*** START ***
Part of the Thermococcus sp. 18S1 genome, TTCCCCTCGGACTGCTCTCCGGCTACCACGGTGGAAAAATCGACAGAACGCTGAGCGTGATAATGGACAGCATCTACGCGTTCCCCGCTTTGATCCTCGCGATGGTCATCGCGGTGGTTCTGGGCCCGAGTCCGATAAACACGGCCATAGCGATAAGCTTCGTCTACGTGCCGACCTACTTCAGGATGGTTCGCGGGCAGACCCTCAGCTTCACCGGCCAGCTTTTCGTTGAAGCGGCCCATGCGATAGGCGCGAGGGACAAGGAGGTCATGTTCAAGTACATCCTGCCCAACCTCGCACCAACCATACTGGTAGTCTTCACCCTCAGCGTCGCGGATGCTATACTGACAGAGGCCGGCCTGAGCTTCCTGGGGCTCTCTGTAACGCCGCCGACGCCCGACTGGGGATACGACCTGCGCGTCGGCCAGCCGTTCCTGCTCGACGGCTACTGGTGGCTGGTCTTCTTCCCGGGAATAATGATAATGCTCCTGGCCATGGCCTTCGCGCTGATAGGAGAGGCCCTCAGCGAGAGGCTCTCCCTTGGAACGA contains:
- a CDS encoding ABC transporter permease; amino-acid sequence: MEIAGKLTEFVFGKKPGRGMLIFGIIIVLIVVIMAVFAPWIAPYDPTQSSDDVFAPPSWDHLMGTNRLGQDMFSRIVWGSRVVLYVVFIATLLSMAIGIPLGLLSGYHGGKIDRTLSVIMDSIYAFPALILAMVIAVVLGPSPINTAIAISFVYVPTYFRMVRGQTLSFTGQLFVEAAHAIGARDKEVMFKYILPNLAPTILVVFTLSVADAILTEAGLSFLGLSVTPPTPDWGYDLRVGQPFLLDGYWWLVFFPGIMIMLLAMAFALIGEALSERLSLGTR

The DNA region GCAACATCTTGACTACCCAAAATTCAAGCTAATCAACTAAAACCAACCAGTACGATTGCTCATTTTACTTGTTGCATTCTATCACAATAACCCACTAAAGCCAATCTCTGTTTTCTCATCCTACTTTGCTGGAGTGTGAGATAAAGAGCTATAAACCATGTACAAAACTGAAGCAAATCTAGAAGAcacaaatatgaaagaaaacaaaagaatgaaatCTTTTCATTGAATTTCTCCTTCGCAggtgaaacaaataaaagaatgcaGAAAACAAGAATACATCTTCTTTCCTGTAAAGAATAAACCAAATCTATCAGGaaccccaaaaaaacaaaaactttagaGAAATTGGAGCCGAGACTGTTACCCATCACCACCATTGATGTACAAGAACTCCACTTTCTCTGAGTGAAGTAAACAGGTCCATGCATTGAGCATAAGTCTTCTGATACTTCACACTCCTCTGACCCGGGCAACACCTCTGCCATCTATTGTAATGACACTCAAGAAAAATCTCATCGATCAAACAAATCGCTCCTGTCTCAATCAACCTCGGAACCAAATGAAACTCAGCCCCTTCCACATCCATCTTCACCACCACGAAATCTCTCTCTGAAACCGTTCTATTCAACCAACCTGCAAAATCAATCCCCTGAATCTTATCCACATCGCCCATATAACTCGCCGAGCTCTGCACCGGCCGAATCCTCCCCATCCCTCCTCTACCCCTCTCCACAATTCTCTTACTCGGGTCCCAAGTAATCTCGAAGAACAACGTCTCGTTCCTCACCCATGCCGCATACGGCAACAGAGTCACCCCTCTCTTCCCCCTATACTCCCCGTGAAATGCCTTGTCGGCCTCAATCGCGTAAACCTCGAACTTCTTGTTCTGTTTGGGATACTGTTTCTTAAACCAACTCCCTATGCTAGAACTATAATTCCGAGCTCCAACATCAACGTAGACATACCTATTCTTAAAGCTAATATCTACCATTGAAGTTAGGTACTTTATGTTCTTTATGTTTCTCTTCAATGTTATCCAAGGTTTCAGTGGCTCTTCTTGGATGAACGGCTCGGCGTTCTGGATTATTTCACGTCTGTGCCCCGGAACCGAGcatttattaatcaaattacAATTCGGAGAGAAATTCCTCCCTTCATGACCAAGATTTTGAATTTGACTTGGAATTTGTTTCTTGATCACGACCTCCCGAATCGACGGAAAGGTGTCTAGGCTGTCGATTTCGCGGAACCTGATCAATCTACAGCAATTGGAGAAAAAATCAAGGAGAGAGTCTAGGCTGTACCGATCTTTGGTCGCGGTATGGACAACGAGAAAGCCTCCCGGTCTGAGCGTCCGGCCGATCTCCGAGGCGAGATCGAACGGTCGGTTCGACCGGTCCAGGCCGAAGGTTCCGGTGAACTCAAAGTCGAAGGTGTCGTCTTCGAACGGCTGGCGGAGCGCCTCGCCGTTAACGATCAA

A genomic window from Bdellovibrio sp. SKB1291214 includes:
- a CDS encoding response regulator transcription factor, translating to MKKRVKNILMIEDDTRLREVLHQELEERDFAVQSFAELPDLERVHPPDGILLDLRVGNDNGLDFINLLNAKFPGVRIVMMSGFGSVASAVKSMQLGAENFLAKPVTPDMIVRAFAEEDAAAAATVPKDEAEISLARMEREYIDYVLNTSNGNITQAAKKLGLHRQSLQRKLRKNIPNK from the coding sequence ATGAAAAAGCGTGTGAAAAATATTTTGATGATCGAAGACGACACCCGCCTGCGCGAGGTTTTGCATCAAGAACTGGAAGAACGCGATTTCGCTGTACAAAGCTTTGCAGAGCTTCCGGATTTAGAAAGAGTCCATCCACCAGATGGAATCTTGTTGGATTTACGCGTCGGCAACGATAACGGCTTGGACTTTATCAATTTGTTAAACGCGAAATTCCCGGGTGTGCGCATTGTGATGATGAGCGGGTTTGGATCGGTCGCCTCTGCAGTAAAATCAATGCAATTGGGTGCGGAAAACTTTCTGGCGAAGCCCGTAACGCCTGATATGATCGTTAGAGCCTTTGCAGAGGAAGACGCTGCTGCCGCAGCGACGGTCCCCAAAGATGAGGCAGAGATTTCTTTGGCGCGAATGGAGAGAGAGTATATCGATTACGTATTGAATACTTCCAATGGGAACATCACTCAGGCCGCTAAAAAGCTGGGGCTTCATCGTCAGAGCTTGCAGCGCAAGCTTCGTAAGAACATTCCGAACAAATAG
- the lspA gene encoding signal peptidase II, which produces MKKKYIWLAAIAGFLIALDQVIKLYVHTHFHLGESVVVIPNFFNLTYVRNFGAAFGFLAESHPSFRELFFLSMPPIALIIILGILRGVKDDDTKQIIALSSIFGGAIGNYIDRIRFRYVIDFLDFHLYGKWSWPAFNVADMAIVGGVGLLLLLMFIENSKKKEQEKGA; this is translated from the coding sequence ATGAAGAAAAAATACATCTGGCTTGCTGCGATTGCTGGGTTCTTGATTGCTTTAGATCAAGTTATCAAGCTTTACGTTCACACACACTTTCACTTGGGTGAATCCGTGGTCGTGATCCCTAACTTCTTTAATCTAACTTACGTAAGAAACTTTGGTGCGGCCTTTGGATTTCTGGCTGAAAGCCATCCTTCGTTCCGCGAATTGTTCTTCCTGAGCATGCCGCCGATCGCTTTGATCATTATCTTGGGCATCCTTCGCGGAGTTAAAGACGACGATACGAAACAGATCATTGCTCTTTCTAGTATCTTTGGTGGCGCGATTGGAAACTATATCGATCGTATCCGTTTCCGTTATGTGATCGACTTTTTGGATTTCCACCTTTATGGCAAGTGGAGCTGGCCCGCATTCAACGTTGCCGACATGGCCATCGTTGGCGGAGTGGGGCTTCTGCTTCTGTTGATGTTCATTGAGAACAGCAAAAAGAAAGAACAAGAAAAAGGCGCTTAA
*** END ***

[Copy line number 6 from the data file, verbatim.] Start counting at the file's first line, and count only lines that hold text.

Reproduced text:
- the lspA gene encoding signal peptidase II, which produces MKKKYIWLAAIAGFLIALDQVIKLYVHTHFHLGESVVVIPNFFNLTYVRNFGAAFGFLAESHPSFRELFFLSMPPIALIIILGILRGVKDDDTKQIIALSSIFGGAIGNYIDRIRFRYVIDFLDFHLYGKWSWPAFNVADMAIVGGVGLLLLLMFIENSKKKEQEKGA; this is translated from the coding sequence ATGAAGAAAAAATACATCTGGCTTGCTGCGATTGCTGGGTTCTTGATTGCTTTAGATCAAGTTATCAAGCTTTACGTTCACACACACTTTCACTTGGGTGAATCCGTGGTCGTGATCCCTAACTTCTTTAATCTAACTTACGTAAGAAACTTTGGTGCGGCCTTTGGATTTCTGGCTGAAAGCCATCCTTCGTTCCGCGAATTGTTCTTCCTGAGCATGCCGCCGATCGCTTTGATCATTATCTTGGGCATCCTTCGCGGAGTTAAAGACGACGATACGAAACAGATCATTGCTCTTTCTAGTATCTTTGGTGGCGCGATTGGAAACTATATCGATCGTATCCGTTTCCGTTATGTGATCGACTTTTTGGATTTCCACCTTTATGGCAAGTGGAGCTGGCCCGCATTCAACGTTGCCGACATGGCCATCGTTGGCGGAGTGGGGCTTCTGCTTCTGTTGATGTTCATTGAGAACAGCAAAAAGAAAGAACAAGAAAAAGGCGCTTAA